Assured Psychology | Calgary, Alberta

Career Counselling : What is it, and When is it a Good Idea?

Career Counselling : What is it, and When is it a Good Idea?

 With the growing conversation around mental health, more and more people understand what personal counselling is. We also have a greater appreciation of how it can be helpful for our well-being.

Despite this growing awareness, career counselling is a specialization of counselling that isn’t as well-known as personal counselling. It also has some common misconceptions. When we think about career counselling, the image that often comes to mind is sitting in the school guidance counsellor’s office planning your future after graduation. While this is an important type of career guidance, it isn’t the only kind of career counselling available.

Let’s bust some career counselling myths. One common misconception is that career counselling is only for recent graduates and isn’t worthwhile if you are already established in your career.

In reality, career counselling is for anyone wanting to focus on how their work is impacting them, or anyone needing support while navigating big career changes. 

One-on-one career counselling with a knowledgeable therapist can be helpful at any point in your career. Times you might want to consider career counselling include: 

  1. Exploring at the start of your career (including options of entering the workforce, or starting post-secondary education) 
  2. During a period of transition (such as returning to work after a long time, or finding work-life balance following significant life changes) 
  3. Career transitions, including planned (e.g. moving into a new job of your choosing) and unplanned (e.g. losing a job due to company budget cuts)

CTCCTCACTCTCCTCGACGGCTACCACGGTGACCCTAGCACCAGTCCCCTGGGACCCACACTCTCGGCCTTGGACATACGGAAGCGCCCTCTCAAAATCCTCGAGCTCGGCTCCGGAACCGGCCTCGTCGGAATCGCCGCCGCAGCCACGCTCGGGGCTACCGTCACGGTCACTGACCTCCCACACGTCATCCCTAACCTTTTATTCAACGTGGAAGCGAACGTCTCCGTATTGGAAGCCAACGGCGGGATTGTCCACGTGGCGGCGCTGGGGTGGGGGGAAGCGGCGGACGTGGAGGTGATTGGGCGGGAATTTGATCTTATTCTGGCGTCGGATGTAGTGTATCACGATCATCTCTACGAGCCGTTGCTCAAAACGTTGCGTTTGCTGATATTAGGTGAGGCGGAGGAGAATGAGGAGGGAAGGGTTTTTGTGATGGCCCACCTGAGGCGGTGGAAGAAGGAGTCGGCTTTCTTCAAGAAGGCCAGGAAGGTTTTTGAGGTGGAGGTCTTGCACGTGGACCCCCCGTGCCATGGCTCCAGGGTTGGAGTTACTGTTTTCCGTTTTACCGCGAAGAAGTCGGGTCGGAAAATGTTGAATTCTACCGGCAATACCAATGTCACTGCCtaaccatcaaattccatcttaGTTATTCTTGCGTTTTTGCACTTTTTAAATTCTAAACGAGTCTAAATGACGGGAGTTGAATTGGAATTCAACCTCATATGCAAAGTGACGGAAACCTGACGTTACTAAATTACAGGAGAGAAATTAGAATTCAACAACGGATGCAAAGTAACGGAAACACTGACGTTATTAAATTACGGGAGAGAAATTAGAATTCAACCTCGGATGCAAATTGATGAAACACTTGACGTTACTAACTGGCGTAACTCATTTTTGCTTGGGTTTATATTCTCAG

Career counselling can help you explore your interests, identify your values, and help clarify your goals. It often includes assessment (formal or informal), as well as exercises that help you and your counsellor understand what work means to you. They can also help plan next steps to reaching your goals.

Another common myth is that it is detached or divorced from your personal goals and doesn’t take your personal life into account. However, career counselling takes a holistic approach and carefully considers your personal context as well. 

A career counsellor works with you to: 

  1. Identify your strengths and resources
  2. Navigate challenges or barriers to meeting your goals 
  3. Takes your unique circumstances into consideration

Work takes up a significant portion of our life, but it isn’t the entirety of our day-to-day. Great career counselling recognizes you as a whole person, and not just a working professional. 

If you are considering if career counselling is a good fit for you, please don’t hesitate to reach out, ask questions, and find out for yourself!


For additional information or other questions please connect with a mental health
professional of your choice, or in Alberta you may contact Health Link (811) to
be connected to mental health support. 

Lisa Gust, M.Sc., R. Psych.